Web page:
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The Vault at PfaffsAn Archive of Art and Literature by the Bohemians of Antebellum New York
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Text for Page 154 [04-23-1862]

              139
		�Farenhold�s.�

[photograph]
  Farenhold�s House, on the York River, with part of Fede-
ral Battery, No 1.

[newspaper clipping continued: first column]
turesque creek or stream with steep banks, beyond
which we could see the white tents of our troops
(where are they not on this peninsula, I wonder?) in
relief against the wet, green foliage.  Further on,
at the verge of the fields, the shot and shell and can-
non piled there reminded one of a navy yard.  Be-
hind, all was flat, open country, stretching away to
the York River.
  Under the fickle April sky, with a huge slate-col-
ored cloud growing darker every minute on the 
western horizon, and �looking like a foul bombard
that would shed its liquor,� the prospect was cheer-
less enough.  The earth seemed drenched; at every
step through the swampy fields our horses plashed
fetlock deep in water.  The fences were broken or
removed for firewood; the corn-stalks rotten; great
and small pools lay here and there and everywhere.
I observed that only about half an acre of land had
been plowed.  Straight across this dreary land-and-
water-scape, the road led directly to an ugly, formal
house, beyond a blossoming cherry orchard, the
ground of which had been further utilized by the
planting of corn.  This house was the goal of our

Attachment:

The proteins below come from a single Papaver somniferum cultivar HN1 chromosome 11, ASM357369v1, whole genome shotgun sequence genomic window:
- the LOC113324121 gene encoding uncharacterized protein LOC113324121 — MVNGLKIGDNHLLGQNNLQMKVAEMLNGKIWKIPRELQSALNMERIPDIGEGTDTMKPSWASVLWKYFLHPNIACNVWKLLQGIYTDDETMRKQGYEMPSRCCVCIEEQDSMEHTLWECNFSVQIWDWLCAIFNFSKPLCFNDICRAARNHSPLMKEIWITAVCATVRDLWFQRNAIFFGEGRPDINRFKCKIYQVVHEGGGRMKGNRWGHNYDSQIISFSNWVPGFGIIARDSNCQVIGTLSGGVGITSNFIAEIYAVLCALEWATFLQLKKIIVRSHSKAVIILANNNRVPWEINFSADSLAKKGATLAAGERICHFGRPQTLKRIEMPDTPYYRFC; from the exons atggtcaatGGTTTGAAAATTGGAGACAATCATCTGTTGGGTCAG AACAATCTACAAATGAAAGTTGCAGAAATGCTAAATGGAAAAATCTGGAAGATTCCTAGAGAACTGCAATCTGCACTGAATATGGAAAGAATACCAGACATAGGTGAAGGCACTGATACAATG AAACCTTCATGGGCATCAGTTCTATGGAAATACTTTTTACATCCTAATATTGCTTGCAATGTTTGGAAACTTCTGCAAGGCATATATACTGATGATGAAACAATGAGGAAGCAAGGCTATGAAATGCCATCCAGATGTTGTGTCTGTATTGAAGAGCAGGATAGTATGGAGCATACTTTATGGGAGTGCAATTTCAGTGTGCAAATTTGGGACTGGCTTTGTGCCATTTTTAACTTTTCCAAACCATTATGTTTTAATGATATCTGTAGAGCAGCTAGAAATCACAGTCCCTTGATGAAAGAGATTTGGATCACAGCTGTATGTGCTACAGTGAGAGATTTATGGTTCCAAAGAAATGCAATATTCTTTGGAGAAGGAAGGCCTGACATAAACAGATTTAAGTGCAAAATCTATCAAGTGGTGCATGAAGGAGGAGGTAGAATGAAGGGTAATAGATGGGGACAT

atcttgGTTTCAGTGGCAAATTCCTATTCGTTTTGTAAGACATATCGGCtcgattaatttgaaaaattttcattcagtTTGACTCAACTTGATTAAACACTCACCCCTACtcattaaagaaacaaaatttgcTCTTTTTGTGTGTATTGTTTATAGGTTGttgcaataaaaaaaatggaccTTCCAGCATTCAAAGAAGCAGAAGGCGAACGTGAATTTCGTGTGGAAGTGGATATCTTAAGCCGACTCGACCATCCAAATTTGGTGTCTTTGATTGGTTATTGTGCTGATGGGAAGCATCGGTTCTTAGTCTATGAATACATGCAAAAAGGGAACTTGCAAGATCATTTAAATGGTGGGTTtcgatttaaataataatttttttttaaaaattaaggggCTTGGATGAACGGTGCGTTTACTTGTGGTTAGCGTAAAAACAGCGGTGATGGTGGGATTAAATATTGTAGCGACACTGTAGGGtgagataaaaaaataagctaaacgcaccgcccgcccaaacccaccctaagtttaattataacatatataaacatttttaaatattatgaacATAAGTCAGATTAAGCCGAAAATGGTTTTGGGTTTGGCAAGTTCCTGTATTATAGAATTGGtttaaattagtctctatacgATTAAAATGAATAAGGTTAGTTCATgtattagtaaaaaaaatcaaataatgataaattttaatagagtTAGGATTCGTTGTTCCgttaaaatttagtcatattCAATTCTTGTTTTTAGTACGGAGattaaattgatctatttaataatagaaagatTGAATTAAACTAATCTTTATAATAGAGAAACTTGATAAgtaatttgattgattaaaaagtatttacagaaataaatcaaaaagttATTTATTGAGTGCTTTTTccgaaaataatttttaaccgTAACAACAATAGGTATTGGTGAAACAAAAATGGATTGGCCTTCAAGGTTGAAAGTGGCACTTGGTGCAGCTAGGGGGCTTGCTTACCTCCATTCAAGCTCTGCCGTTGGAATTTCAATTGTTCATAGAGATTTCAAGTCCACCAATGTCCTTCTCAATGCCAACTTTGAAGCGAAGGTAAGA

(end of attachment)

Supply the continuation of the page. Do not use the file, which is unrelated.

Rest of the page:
journey.
  A wooden building (like all the houses hereabout),
painted of a reddish brown, under a sub-structure of
whitewashed brick, with a tall chimney and protect-
ing lightning rod at either end, it stands upon the
shore of the York River, its rear commanding a
distant view of Gloucester and Yorktown.  From the
porch, or better still, from the upper windows, we
saw both distinctly by the aid of a field glass, even
to the houses, the Rebel flags, and a wharf and long
building at Gloucester Point, from which locality as

[newspaper clipping continued: second column]
from its besieged neighbor on the nearer shore, we
were about two miles distant.  To the left, close
by, and between us and Yorktown, was Wormley
Creek, a pretty stream, with several green islets in
it, almost worth of the name of river.  I have
alluded to its picturesque appearance inland in a 
preceding paragraph.  On the other side of the York 
River the shore presented a mere woody fine, with
tall trees, pre-eminent in one particular spot.
  The river looked broad and black and lonely, on
the occasion of our visit, with only a few rods visible
in it, denoting the existence of oyster-beds, and far
away to the right five Union gunboats.  As we
gazed, the threat of the huge slate-colored cloud was
fulfilled, and a smart shower drove us into the house
for shelter; nor us alone, for the place and grounds
swarmed with Uncle Sam�s blue-coats.  We found
the house quite dismantled; a skeleton four-poster in
the hall, broken hoops, barrels, tools, a rusty old
safe and a tree in a tub, huddled together in the
basement, and soldiers� names scrawled in pencil or 
charcoal over the whitewashed walls of the disfur-
nished chambers.  There were also loyal inscrip-
tions, coarse anti-Secession cariatures and a Goddess
of Liberty (of worse anatomical symmetry than
those ornamenting our National currency) executed
in a similar medium.  To which artless performances
the aforementioned blue-coats immediately applied
themselves, reading, laughing at, admiring or increas-
ing them.
  After strolling through the house from attic to
basement, I directed my steps to one of the adjacent
negro huts of which there were many�those for
house-servants on the right, there occupied by field-               
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